OFCCP Issues AI Guidance - American Society of Employers - Anthony Kaylin

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OFCCP Issues AI Guidance

As part of the requirements under Executive Order 14110, which called for U.S. government agencies, including the Department of Labor, to publish guidance for Federal contractors on the use of AI relating to nondiscrimination in employment decisions, the OFCCP released their guidance along with a landing page for the use of AI systems.  Although various pundits disagree as to the legality of the guidance, the guidance itself does not state anything that would be unexpected in the new AI world.

In the federal contractor world, the OFCCP updated its scheduling in 2023 adding in item 21 for submission in the letter requests, among other things, information about any artificial intelligence, machine learning, automated systems, or other technology-based selection procedures.  OFCCP has defined AI very broadly from ranking systems embedded into applicant tracking systems based on key word searches to generative AI embedded in newer HR systems. 

This new guidance includes a brief list of FAQs that address some important questions for employers and provides what they call “promising practices” for the use of AI.  Specifically, the OFCCP states:

“While some federal contractors may use AI systems to increase productivity and efficiency in their employment decision-making, the use of AI systems also has the potential to perpetuate unlawful bias and automate unlawful discrimination, among other harmful outcomes. OFCCP answers questions and shares promising practices below to clarify federal contractors’ legal obligations, promote EEO, and mitigate the potentially harmful impacts of AI in employment decisions.”

Whether an employer is a federal contractor or not, the AI issue is real in terms of potential in discrimination.  The EEOC had previously issued guidance on AI with respect to disability and is providing even more information as it relates to discrimination.  Last year, the EEOC settled a case in which AI was screening out applicants based on age (the iTutor case). 

The first three FAQs describe AI in the employment context:

1. What is Artificial Intelligence, or AI?

As set forth in 15 U.S.C. § 9401(3), AI is a machine-based system that can, for a given set of human-defined objectives, make predictions, recommendations, or decisions influencing real or virtual environments. AI systems use machine- and human-based inputs to perceive real and virtual environments; abstract such perceptions into models through analysis in an automated manner; and use model inference to formulate options for information or action.

2. What is an algorithm?

Generally, an “algorithm” is a set of instructions that can be followed by a computer to accomplish some end. Human resources (HR) software and applications use algorithms to allow employers to process data to evaluate, rate, and make other decisions about job applicants and employees. Software or applications that include algorithmic decision-making tools are used at various stages of employment, including hiring, performance evaluation, promotion, and termination.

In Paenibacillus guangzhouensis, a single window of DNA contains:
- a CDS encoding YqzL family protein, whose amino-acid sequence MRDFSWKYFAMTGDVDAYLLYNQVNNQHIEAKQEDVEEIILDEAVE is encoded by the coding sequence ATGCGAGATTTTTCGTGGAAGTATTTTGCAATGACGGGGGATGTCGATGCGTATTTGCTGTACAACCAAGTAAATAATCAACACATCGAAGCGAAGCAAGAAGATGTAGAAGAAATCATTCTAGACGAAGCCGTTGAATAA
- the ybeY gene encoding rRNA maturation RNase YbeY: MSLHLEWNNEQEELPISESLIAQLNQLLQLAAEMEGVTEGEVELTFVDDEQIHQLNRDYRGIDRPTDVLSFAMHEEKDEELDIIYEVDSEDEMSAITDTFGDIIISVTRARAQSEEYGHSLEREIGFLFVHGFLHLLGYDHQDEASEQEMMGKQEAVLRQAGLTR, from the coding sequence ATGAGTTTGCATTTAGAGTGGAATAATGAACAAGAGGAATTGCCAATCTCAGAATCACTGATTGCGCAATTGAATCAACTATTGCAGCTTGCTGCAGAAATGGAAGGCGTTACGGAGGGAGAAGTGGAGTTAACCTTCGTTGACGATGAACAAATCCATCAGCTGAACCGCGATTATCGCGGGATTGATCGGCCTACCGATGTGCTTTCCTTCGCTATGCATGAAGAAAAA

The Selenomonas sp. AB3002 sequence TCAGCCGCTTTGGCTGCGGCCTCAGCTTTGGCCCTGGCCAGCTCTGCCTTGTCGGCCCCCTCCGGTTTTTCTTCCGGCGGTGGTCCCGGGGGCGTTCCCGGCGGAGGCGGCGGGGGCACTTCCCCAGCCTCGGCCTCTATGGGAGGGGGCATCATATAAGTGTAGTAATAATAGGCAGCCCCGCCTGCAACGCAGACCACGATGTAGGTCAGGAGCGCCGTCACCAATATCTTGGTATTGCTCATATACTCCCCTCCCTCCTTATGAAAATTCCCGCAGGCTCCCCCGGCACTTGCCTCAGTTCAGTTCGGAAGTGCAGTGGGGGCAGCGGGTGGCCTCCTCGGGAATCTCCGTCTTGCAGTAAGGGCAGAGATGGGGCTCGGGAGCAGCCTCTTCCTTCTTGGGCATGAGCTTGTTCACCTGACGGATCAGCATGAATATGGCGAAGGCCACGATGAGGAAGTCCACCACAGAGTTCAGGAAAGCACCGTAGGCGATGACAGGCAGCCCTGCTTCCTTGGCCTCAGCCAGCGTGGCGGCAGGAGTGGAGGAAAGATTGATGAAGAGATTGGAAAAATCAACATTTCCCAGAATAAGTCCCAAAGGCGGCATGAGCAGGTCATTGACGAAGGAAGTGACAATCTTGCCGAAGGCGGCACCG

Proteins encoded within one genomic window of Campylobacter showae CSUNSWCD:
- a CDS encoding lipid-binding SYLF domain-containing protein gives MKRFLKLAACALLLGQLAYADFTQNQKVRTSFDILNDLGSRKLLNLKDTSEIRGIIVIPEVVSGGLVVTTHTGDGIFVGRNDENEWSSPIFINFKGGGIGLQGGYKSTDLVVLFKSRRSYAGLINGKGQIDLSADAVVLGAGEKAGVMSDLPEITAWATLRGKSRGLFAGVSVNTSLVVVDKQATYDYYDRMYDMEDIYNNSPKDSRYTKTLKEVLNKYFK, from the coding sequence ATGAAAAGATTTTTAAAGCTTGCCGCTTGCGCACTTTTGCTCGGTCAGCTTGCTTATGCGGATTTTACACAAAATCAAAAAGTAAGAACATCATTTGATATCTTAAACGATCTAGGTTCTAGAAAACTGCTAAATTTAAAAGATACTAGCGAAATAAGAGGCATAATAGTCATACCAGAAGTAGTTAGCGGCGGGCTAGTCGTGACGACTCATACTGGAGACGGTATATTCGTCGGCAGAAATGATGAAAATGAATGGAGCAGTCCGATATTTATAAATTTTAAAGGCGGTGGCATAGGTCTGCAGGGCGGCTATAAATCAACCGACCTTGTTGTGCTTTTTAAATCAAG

3. What are “automated systems” and AI in the employment context?

In the employment context, the term “automated systems” broadly describes software and algorithmic processes, including AI, that are used to automate workflows and help people complete tasks or make decisions. The White House Blueprint for an AI Bill of Rights includes examples of automated systems “such as workplace algorithms that inform all aspects of the terms and conditions of employment including, but not limited to, pay or promotion, hiring or termination algorithms, virtual or augmented reality workplace training programs, and electronic workplace surveillance and management systems.”  For example, an automated system may help a federal contractor’s HR professional sift through hundreds or thousands of resumes, identifying applicants that meet basic requirements for a job. A federal contractor could also use AI to determine which criteria to use when making employment decisions – for instance, in the previous example, to define the parameters by which the resumes are filtered and reviewed.

The OFCCP then acknowledges the benefits of AI but sets out specific requirements for federal contractors when using AI:

  • Maintain records and ensure confidentiality of records consistent with all OFCCP-enforced regulatory requirements.i For example, contractors must keep records of resume searches, both from searches of external websites and internal resume databases, that include the substantive search criteria used.
  • Cooperate with OFCCP by providing the necessary, requested information on their AI systems.
  • Make reasonable accommodation to the known physical or mental limitations of an otherwise qualified applicant or employee with a disability as defined in OFCCP’s regulations, unless the federal contractor can demonstrate that the accommodation would impose an undue hardship on the operation of its business.